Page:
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Eating disorders are deadliest form of mental health illnesses Dr. Nina: Eating disorders are deadliest form of mental health illnesses

Press of Atlantic City - 2/25/2017

Along with all the significant relationships we have in life, one of the most vital is our relationship with food. Like the other key relationships, it directly impacts our emotional and physical health and well-being.

We spend a considerable amount of time thinking about what we will eat (or not eat). "Food has a language." Along with those cookies or favorites that can call to us, so does our "self-talk" about food. As well, our food relationship can bond to our emotions, issues we may be facing, or feelings that we may be struggling with to express, face or resolve. While it may be for only a season, our focus of foods (including consuming only enough to survive) may be or may become a problem.

Eating disorders are on the rise throughout our nation among men and women. They are serious conditions that affect a person's emotional and physical health, and are characterized by irregular eating habits and severe distress or concern about body weight or shape. Eating disturbances may include inadequate or excessive food intake.

Eating a regular balanced diet over long periods of time is essential for our good health; It is important to understand eating disorders for balance in managing wellness, not only for ourselves but also for those we love.

Dr. Nina's What You Need To Know: About Eating Disorders

First things first. There is a lot of misinformation, misconceptions and myths that surround eating disorders, including:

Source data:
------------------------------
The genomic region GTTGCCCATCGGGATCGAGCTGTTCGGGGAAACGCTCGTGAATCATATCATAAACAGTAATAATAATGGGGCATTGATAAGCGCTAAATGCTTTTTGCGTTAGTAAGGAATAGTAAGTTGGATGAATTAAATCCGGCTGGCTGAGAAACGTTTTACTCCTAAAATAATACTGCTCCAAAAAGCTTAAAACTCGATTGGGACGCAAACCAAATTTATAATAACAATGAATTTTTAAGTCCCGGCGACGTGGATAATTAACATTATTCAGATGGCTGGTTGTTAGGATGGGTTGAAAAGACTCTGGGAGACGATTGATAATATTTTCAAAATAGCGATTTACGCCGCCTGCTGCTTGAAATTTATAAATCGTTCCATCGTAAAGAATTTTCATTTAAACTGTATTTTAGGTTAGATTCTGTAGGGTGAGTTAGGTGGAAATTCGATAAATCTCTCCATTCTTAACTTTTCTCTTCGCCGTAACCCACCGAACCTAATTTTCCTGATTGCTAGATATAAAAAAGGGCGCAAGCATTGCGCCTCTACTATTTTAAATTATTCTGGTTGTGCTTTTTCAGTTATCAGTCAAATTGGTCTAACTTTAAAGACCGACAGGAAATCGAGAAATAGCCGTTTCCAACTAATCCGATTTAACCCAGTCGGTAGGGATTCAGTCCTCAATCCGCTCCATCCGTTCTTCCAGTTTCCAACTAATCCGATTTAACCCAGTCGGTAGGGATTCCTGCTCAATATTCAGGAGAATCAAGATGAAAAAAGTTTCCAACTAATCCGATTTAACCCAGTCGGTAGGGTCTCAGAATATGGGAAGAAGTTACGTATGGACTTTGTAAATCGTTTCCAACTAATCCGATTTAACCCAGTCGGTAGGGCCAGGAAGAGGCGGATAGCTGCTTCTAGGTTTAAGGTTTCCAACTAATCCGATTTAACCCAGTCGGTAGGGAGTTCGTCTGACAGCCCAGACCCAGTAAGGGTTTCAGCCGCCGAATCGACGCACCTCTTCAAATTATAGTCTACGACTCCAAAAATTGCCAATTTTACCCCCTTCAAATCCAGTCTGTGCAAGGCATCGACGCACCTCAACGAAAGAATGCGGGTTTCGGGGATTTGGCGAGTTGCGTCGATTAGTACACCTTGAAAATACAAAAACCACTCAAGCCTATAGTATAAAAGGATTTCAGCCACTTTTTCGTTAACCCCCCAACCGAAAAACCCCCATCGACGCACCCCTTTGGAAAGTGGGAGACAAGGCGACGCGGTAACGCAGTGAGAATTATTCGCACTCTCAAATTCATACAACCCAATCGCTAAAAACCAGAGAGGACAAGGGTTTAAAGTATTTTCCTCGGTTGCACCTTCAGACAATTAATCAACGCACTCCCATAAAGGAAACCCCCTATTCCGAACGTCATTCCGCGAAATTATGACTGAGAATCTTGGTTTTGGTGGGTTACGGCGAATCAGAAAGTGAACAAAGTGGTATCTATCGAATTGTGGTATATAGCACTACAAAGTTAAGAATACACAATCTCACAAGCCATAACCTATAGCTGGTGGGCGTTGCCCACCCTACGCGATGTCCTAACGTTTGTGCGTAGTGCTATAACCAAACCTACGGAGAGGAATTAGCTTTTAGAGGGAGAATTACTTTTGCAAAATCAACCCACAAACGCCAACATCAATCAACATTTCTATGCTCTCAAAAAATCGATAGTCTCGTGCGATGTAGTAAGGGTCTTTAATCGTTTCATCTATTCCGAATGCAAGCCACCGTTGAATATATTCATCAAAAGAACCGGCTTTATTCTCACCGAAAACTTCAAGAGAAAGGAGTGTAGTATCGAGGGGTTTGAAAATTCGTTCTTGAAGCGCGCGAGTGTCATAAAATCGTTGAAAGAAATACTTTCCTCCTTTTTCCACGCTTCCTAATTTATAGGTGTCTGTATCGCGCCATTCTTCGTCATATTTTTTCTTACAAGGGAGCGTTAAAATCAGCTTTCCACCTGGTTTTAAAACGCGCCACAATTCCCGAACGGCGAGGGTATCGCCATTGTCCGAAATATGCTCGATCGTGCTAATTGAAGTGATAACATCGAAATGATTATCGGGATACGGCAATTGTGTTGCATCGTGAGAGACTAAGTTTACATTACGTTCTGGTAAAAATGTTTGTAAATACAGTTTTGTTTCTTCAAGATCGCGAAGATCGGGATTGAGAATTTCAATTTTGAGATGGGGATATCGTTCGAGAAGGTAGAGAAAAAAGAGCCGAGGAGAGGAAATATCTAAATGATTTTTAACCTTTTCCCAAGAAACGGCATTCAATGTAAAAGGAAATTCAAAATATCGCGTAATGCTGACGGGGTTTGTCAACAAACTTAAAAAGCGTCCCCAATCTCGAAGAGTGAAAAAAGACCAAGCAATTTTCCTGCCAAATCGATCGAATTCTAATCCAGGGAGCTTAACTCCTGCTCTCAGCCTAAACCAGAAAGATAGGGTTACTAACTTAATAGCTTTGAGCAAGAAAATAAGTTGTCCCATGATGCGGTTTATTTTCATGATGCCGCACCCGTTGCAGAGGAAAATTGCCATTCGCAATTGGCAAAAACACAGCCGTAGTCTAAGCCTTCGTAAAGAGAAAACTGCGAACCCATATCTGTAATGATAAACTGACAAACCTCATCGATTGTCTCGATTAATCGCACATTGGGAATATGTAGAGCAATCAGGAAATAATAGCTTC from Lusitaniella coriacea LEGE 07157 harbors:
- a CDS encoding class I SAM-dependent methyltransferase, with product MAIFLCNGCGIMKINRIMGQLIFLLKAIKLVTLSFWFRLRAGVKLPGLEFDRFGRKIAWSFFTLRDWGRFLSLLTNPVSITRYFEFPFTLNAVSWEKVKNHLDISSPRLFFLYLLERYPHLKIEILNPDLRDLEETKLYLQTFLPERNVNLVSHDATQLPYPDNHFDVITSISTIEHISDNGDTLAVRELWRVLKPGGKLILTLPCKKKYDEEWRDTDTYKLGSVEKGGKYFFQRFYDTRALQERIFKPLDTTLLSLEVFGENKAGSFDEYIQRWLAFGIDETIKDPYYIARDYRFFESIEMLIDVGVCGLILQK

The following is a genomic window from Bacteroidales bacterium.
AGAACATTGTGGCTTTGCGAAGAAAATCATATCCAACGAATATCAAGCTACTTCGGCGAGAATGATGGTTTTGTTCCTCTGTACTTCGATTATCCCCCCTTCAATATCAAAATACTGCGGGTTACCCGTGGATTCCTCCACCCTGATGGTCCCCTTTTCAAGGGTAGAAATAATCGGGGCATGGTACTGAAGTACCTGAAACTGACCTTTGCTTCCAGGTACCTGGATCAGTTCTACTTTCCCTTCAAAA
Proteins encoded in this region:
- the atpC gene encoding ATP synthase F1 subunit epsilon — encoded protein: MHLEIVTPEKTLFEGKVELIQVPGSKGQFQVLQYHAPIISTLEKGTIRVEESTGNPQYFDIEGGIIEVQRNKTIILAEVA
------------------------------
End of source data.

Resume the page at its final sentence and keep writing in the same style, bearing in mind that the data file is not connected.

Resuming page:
? Eating disorders are diets run amok

? Eating disorders are the result of unrealistic beauty ideals

? It's easy to spot someone with an eating disorder

The most common forms of eating disorders are real, complex illnesses that include anorexia nervosa, bulimia nervosa, and binge eating disorder and affect both females and males.

They are not a fad or phase but rather are serious, potentially life-threatening conditions. People struggling with an eating disorder have a distorted image of themselves and need to seek professional help. The earlier a person with an eating disorder seeks treatment, the greater the likelihood of physical and emotional recovery.

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What are eating disorders?

It is an umbrella term for complex mental health issues that involves emotions, attitudes and behaviors resulting in an unhealthy reduction of consumption or overeating. While eating disorders can result from poor body image perception, experts generally agree that the majority of cases are caused by negative coping mechanisms to deal with overwhelming feelings, internal struggles, painful emotions, or even self-punishment.

Eating disorder statistics?

Research shows that between 25 to 30 million Americans will suffer from an eating disorder at some point in their lives! Here's a more shocking statistic: Every 62 minutes, at least one person dies due to an eating disorder. This makes it the deadliest of any mental health illness, surpassing depression, bipolar disorder and schizophrenia.